Our bill provides no room for an algorithmic stablecoin that is not 100% hard asset-backed whereas I think Senator to me was interested in seeing whether there is some runway somewhere for an algorithmic stablecoin. So these are some of the issues that we expect to be reconsidered. There hasn’t been a mark up in the Banking committee since I’ve been on it. And so it would require sort of a change in approach for the Banking Committee to move forward with a markup on on a stablecoin bill.
SENATOR GILLIBRAND: Our effort with Senator Toomey was very productive because we really honed-in on the areas where we disagreed, but also the areas where we did agree. Senator Lummis and I have a nearly-complete bill on stablecoins that will be part of broader bill. It’s very well developed, and so it would be a great place for even just the Senate to start discussing stablecoins because we weighed all those challenges. We still believe that algorithmic stablecoins should not be used, at least not in the first iteration. And we almost had a compromise that we could look at it in the future. But the other compromise was who can can issue a stablecoin and that’s an issue that we are wrestling with. Specifically, you know, can Amazon issue a stablecoin?
Where we do agree is we want to make sure there’s a dual banking system so states can charter stablecoins but also the federal government. We like the OCC as the source for that instead of the Fed. But the Fed would have a role.
And so we really are in a good place on this issue that we’re excited to move forward on as part of our legislation, which I think is helpful. At the end of the day, this is Congress’s job. It’s not the regulator’s job. It’s our job to write the laws so that the regulators can follow the laws. By not acting we’re abdicating our fundamental constitutional responsibilities. And so doing nothing or just running the industry overseas, I think is so irresponsible and so that’s why I’m so grateful for Senator Lummis’ partnership. Because she has such a depth of knowledge in these issues, and she really wants to get to a place where we can offer solutions to the country to look at.
SENATOR LUMMIS: Vice versa. I think the fact that we both have a concern that the European Union is ahead of us. Australia is ahead of us. Certainly Switzerland’s had a regulatory framework in place for quite some time. The UK, I think it’s fair to say is farther along than we are.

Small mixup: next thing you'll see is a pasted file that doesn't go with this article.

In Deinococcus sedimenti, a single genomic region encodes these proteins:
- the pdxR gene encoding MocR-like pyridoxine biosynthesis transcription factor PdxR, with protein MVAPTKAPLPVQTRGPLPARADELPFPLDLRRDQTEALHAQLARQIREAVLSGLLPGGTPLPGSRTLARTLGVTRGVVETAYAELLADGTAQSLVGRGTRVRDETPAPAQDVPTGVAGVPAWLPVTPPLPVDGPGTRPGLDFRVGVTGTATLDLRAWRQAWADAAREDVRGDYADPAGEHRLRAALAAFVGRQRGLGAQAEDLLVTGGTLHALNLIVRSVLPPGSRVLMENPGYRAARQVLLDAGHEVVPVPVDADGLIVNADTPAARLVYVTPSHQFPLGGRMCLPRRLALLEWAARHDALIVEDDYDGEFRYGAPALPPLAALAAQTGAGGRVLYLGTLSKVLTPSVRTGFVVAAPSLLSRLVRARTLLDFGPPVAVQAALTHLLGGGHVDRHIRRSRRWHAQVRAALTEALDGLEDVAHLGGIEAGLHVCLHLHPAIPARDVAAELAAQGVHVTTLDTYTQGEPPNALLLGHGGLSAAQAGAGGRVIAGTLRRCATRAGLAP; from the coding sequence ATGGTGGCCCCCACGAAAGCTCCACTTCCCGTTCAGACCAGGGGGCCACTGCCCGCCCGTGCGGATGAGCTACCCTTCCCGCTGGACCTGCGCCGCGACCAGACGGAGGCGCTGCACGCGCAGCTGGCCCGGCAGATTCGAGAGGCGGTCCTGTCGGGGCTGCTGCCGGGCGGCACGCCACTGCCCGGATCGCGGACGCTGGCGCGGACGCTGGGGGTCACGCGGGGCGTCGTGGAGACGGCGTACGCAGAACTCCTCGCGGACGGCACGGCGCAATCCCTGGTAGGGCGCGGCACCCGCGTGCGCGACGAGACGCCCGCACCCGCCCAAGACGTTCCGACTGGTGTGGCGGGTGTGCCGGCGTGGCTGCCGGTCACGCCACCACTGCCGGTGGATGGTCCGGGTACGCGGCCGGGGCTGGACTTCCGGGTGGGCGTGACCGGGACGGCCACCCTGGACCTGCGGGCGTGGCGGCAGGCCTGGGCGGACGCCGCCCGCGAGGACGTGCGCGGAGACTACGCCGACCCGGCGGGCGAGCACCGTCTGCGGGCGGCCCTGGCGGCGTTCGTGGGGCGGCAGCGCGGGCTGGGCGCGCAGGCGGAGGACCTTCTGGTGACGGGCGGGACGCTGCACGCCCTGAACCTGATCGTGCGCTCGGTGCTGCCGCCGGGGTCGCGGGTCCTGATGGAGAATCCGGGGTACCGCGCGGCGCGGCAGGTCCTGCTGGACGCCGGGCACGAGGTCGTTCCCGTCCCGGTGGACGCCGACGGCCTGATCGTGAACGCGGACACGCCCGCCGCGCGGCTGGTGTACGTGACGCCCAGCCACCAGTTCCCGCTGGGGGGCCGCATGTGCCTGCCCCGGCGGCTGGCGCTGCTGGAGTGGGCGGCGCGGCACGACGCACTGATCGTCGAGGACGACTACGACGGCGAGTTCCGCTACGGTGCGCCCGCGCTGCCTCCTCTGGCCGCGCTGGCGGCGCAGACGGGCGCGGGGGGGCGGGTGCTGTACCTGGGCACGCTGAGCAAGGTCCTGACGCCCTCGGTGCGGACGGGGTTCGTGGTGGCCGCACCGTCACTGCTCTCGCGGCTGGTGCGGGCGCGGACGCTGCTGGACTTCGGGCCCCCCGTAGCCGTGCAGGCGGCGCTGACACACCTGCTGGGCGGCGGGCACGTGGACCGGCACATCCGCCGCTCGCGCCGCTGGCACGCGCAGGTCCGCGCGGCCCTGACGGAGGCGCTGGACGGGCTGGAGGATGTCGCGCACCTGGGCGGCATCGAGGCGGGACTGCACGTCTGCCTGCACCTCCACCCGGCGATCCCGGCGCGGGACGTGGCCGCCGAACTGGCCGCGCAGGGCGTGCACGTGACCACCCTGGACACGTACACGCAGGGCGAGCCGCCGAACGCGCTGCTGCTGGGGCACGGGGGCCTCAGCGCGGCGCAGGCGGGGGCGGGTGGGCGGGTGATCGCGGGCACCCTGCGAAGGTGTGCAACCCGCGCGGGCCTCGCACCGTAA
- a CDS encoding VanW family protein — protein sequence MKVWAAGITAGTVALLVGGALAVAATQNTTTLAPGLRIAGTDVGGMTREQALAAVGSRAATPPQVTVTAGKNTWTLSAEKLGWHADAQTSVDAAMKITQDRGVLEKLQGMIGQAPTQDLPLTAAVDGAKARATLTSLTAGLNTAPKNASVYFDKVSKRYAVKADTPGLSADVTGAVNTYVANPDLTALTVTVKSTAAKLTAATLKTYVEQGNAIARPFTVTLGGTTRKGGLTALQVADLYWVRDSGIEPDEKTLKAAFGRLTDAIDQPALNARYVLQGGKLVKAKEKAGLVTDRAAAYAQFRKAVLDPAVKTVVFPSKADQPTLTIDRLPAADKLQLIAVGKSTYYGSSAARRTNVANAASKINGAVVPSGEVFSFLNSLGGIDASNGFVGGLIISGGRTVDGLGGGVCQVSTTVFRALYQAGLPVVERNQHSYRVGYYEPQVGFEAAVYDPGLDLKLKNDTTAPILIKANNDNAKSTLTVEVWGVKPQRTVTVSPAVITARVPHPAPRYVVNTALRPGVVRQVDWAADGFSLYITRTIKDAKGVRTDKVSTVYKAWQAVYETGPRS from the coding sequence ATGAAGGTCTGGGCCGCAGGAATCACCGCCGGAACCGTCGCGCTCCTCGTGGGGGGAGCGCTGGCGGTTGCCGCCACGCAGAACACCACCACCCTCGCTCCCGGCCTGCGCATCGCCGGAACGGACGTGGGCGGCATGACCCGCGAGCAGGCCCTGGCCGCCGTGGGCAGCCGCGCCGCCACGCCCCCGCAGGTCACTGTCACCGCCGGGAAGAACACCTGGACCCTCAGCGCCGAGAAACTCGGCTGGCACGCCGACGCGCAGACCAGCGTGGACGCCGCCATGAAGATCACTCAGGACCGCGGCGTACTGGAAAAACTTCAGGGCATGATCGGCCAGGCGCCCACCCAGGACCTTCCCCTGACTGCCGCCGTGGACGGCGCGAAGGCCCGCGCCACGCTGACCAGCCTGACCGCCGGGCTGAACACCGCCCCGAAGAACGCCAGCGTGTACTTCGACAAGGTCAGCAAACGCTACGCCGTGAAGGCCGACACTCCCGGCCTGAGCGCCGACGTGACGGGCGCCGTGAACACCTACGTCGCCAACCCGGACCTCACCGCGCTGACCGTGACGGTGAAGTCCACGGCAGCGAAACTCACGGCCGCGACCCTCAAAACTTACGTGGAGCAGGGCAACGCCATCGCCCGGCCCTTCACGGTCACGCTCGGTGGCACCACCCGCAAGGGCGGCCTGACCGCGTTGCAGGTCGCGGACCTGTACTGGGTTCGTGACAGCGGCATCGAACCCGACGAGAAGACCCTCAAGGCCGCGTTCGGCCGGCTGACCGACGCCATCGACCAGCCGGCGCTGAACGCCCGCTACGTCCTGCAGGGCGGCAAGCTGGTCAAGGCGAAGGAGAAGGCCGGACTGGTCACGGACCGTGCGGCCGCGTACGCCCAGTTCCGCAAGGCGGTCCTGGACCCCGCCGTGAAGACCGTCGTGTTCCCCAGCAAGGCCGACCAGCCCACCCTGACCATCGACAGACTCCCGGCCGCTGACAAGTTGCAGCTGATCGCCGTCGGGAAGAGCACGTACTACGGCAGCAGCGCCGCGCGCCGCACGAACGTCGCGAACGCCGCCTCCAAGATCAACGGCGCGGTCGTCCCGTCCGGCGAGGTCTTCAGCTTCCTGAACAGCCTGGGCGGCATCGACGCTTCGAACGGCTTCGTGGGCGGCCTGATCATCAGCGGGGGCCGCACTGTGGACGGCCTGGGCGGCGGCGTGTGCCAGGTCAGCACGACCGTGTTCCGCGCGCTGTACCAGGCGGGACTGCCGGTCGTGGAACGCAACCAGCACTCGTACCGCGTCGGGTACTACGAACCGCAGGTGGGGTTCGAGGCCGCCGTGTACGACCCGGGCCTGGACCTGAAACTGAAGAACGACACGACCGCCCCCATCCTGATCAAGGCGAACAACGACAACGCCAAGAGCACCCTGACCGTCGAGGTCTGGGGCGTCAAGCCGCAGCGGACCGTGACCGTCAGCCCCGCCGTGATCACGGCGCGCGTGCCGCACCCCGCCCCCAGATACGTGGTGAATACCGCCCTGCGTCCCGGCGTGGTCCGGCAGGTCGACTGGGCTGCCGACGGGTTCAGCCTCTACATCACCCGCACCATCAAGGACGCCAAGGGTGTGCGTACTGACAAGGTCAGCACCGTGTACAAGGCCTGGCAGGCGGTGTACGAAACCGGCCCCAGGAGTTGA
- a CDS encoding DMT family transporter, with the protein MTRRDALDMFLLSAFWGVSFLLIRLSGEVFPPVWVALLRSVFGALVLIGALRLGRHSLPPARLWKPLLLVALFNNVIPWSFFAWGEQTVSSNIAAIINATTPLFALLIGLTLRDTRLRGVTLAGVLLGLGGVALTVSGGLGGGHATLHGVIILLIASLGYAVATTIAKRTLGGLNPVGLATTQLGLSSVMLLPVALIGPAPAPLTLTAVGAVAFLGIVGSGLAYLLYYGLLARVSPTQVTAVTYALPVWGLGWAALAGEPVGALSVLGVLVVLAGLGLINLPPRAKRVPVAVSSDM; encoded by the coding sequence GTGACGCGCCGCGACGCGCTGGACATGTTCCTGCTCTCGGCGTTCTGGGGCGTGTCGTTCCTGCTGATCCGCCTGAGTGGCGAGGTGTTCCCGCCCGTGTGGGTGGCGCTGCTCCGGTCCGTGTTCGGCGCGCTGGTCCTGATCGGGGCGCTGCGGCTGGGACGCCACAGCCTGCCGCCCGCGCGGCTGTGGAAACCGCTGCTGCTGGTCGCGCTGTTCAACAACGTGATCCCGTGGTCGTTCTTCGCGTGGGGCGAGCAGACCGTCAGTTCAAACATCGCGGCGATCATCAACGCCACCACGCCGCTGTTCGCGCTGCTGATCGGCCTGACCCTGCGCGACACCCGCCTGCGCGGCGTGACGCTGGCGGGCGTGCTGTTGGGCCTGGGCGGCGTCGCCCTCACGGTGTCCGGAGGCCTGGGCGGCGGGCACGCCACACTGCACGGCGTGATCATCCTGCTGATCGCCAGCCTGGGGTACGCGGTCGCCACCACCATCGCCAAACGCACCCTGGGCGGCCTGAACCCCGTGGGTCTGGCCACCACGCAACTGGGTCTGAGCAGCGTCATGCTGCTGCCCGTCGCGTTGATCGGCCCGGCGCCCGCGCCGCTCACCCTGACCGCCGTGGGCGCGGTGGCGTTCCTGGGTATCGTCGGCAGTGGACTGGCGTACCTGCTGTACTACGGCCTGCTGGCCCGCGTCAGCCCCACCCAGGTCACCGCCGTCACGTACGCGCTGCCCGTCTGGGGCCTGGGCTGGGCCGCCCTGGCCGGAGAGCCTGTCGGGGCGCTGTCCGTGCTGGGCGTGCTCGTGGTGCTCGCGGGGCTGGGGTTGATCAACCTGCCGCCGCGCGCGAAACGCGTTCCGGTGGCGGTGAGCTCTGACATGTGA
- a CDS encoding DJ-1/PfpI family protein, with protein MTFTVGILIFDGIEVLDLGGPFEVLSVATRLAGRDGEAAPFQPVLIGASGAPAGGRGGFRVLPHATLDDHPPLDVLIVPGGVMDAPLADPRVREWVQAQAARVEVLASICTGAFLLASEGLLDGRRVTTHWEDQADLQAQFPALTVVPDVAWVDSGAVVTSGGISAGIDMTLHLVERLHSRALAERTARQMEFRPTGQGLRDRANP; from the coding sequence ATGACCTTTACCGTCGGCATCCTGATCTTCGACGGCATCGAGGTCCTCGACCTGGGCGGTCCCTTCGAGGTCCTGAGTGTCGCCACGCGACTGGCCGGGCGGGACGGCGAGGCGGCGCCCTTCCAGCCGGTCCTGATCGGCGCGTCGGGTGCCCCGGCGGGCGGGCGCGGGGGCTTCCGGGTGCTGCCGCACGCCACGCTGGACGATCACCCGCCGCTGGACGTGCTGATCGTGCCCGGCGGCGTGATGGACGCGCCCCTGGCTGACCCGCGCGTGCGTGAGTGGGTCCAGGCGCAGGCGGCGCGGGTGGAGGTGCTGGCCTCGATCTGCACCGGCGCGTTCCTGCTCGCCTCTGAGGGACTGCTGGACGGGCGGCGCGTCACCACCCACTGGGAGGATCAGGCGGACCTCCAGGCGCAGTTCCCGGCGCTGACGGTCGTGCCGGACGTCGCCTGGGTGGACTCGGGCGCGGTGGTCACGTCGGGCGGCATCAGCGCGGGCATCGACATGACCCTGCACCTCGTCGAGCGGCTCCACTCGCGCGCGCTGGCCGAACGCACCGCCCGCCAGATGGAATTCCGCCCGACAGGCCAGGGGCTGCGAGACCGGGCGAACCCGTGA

We’re not used to being followers. We’re used to being the leaders and quite frankly, they’re hoping we will lead on this subject. So we need to step up.
The great thing about partnering with Sen. Gillibrand is that she’s a powerhouse. She has great energy and she is able to be extremely persuasive and knowledgeable in these areas with her colleagues. And so it’s just been a very productive working relationship. And we’re hopeful that April will launch the beginning of that framework that’s both respectful of consumer protection and American innovation.
On what they’re hearing from constituents on digital assets
SENATOR GILLIBRAND: For industry participants, they are exasperated because we have dozens of businesses that have been waiting for oversight by the SEC, waiting to be regulated, and they do not get responses. We have participants that want to create new businesses that can’t because the regulators are willing to help them do the work that they need to do.
So the current status is unacceptable on every level. And then for consumer protection, they have no clue what’s safe, what’s not safe, what happened with FTX, how they should be assessing their own participation. We have industries that want to use digital assets and want to offer digital assets that are Fortune 500 companies that are just waiting, waiting, waiting, and it’s very frustrating. I think nothing is is against our best interest and against consumers protection.
SENATOR LUMMIS: There does seem to be a disconnect between the SEC and the industry…. that was one of those Captain Obvious statements.
And that’s why the legislation is so necessary. We need to step in there. Regulation by enforcement action is not the way to go. And so that, too, I believe, creates a sense of urgency.
One of the things that we will want to do after our bill is filed is once again get the participants and the digital asset world to communicate with their Senators and members of the House about how important this is, about how regulation by enforcement action doesn’t work, how it’s not clear in spite of what the SEC says publicly – they say we have all the tools to regulate this, but the industry doesn’t see it that way.
And so we have ships passing in the night. We think we have a light that is necessary for these ships to communicate with each other.
Rep. French Hill (R, AR), chair of the Digital Assets and Inclusion Subcommittee within the House Financial Services Committee, discussed his priorities earlier in the day. Read more.